The MOD National Shipbuilding Strategy included the Queen Elizabeth class aircraft carriers; next generation Dreadnought submarines; Type 45 destroyers; and a phalanx of new frigates - not just Type 26 Global Combat Ships but a flexible and adaptable general purpose light frigate - the Type 31e. These new frigates, the T26 and T31e detailed in this strategy, represented a significant proportion of the billions to be spent on the procurement of surface ships over the coming decade. In 2015 the Government committed to sustaining at least 19 destroyers and frigates and then growing this force by the 2030s.
The National Shipbuilding Strategy stated “To win increased exports sales, ships must instead be designed with exports in mind from the outset… We have set a maximum £250 million per ship price for the Type 31e, as we judge that the capabilities that the UK requires can be accommodated within this limit and that beyond this price the ships would not be attractive to the sector of the export market we are targeting.”
The fine folks over at Save the Royal Navy noted that "No Western nation has built a credible frigate even close to this price. The modular Danish Iver Huitfeld frigates (built 2008-12) at around £300M are closest, but their hulls were built in cheap East European yards and re-used equipment from old ships. The average cost of light frigates in the 3,500 tonne range built in the last decade is around £350M. Germany’s new Braunschweig class corvettes cost approximately £400m each and are certainly not frigates. The successful French warship exporters DCNS are building 5 FTI frigates for the Marine Nationale which are priced in the region of £580m."
The Royal Navy’s requirement for a general purpose frigate is, in the first instance, driven by the government’s commitment to maintain current force of 19 frigates and destroyers. The 6 Type 45 destroyers are still new in service, but the 13 Type 23 frigates are already serving beyond their original design life. They remain capable, but to extend their lives any further is no longer viable from either an economic or an operational perspective. Eight of those Type 23s are specifically equipped for anti-submarine warfare and these would be replaced on a one-for-one basis by the new Type 26 frigate. As such, the Royal Navy looked to the Type 31e to replace the remaining 5 remaining general purpose variants.
To continue meeting current commitments, the Royal Navy needed the Type 31e to fulfil routine tasks to free up the more complex Type 45 destroyers and Type 26 frigates for their specialist combat roles in support of the strategic nuclear deterrent and as part of the carrier strike group. So although capable of handling itself in a fight, the Type 31e would be geared toward maritime security and defence engagement, including the fleet ready escort role at home, fixed tasks in the South Atlantic, the Caribbean and the Gulf, and NATO commitments.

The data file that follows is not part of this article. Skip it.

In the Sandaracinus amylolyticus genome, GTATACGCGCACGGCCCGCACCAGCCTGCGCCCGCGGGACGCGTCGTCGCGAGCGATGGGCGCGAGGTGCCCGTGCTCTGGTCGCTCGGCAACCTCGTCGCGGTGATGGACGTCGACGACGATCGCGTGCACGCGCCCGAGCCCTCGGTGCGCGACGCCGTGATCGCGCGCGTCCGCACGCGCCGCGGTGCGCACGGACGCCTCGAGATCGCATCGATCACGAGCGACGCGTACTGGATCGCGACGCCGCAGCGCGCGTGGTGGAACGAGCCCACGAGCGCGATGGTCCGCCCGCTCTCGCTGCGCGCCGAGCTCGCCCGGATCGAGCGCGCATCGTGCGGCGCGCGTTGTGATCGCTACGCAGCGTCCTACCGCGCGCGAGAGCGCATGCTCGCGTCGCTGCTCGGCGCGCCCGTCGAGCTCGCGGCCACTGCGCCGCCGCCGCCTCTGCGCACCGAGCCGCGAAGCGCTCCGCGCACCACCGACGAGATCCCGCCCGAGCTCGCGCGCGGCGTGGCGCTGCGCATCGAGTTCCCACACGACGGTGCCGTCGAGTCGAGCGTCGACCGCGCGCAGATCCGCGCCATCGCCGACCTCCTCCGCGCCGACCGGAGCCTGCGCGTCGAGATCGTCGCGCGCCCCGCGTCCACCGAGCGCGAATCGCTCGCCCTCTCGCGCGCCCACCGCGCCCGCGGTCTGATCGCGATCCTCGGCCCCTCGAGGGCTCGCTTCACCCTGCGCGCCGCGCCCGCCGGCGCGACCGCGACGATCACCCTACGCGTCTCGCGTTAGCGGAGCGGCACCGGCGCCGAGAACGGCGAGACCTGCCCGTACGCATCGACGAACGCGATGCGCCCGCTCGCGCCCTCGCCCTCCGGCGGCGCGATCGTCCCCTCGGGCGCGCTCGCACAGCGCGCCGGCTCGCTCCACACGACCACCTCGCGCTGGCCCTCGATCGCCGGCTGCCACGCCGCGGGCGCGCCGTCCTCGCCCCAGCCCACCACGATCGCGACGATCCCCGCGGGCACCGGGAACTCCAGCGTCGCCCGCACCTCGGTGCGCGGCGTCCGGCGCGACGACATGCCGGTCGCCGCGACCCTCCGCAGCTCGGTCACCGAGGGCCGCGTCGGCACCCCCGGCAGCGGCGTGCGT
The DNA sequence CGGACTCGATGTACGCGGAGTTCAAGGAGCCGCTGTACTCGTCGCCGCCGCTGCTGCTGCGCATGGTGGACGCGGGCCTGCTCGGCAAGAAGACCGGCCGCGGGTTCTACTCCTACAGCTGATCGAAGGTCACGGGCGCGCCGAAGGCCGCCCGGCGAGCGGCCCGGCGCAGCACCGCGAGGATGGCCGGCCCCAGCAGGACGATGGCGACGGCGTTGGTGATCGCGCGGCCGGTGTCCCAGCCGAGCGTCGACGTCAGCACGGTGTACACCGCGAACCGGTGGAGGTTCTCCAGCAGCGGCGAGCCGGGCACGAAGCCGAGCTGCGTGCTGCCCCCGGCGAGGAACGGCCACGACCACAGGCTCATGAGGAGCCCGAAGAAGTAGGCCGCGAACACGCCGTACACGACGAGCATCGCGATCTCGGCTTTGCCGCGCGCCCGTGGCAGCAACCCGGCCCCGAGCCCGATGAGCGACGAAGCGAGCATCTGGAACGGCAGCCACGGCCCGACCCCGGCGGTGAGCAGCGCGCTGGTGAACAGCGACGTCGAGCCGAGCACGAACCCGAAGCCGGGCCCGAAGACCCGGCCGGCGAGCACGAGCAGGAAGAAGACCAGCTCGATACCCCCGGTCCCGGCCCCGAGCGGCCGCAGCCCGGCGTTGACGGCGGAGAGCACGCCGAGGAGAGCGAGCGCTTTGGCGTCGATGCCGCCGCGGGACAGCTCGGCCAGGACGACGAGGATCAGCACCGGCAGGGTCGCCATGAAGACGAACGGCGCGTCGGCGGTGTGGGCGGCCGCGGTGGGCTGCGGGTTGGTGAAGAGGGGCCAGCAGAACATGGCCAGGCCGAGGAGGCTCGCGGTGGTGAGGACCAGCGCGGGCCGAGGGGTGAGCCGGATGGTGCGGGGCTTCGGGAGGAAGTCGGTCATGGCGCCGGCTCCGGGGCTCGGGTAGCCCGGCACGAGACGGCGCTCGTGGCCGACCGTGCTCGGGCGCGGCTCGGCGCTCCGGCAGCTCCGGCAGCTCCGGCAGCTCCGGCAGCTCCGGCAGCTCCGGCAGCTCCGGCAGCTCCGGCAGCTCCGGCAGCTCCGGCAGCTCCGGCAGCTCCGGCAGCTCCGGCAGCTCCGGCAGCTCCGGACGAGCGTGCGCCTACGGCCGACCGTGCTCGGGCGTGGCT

In Nelson’s time, a first rate ship like HMS Victory was a relative scarcity compared with smaller, more lightly armed frigates. They wouldn’t take their place in the line of battle, but they were fast, manoeuvrable and flew the White Ensign in many of the far flung corners of the world where the UK had vital interests. More recently, the Navy still had general purpose frigates like the Leander, Rothesay and Tribal class and, later, the Type 21s, which picked up many of the routine patrol tasks and allowed the specialist ASW frigates to focus on their core NATO role.
It was only when defense reductions at the end of the Cold War brought difficult choices that the Royal Navy moved to an all high end force. So the advent of a mixed force of Type 31 and Type 26 frigates is not a new departure for the Royal Navy, nor is it a ‘race to the bottom’; rather it marks a return to the concept of a balanced fleet. And the Type 31e is not going to be a glorified patrol vessel or a cut price corvette. It’s going to be, as it needs to be, a credible frigate that reflects the time honoured standards and traditions of the Royal Navy.
Type 31e would be marketed to export customers at the same time as the UK would be seeking to export from the wider naval ships portfolio; this would include variants of new build Type 26. Type 26 would not impact on the export potential of Type 31e as they offer different capabilities at different costs. Studies have indicated that large platform sales are invariably tied to wider political and economic factors; these in turn inform procurement decisions as much as product specification does.
MOD expected Industry to make a compelling case for Type 31e export sales. This includes the design, systems, equipment, support and training, as well as “whole” ship sales. Noting the primary objective of growing the Royal Navy by the 2030s, MOD aimed to manage the production line of Type 31e to ensure the needs of the Royal Navy and the export market are carefully balanced. The expected economic service life of a new ship, yard capacity to enable concurrent build and timing of overseas orders would determine when the export demand signal may require the UK delivery schedule to be adjusted or where the Type 31e second hand market may play a more prominent part in managing the supply of ships. Additionally, opportunities for UK companies to export ship designs and systems to overseas markets may generate additional build capacity and supply chain advantages.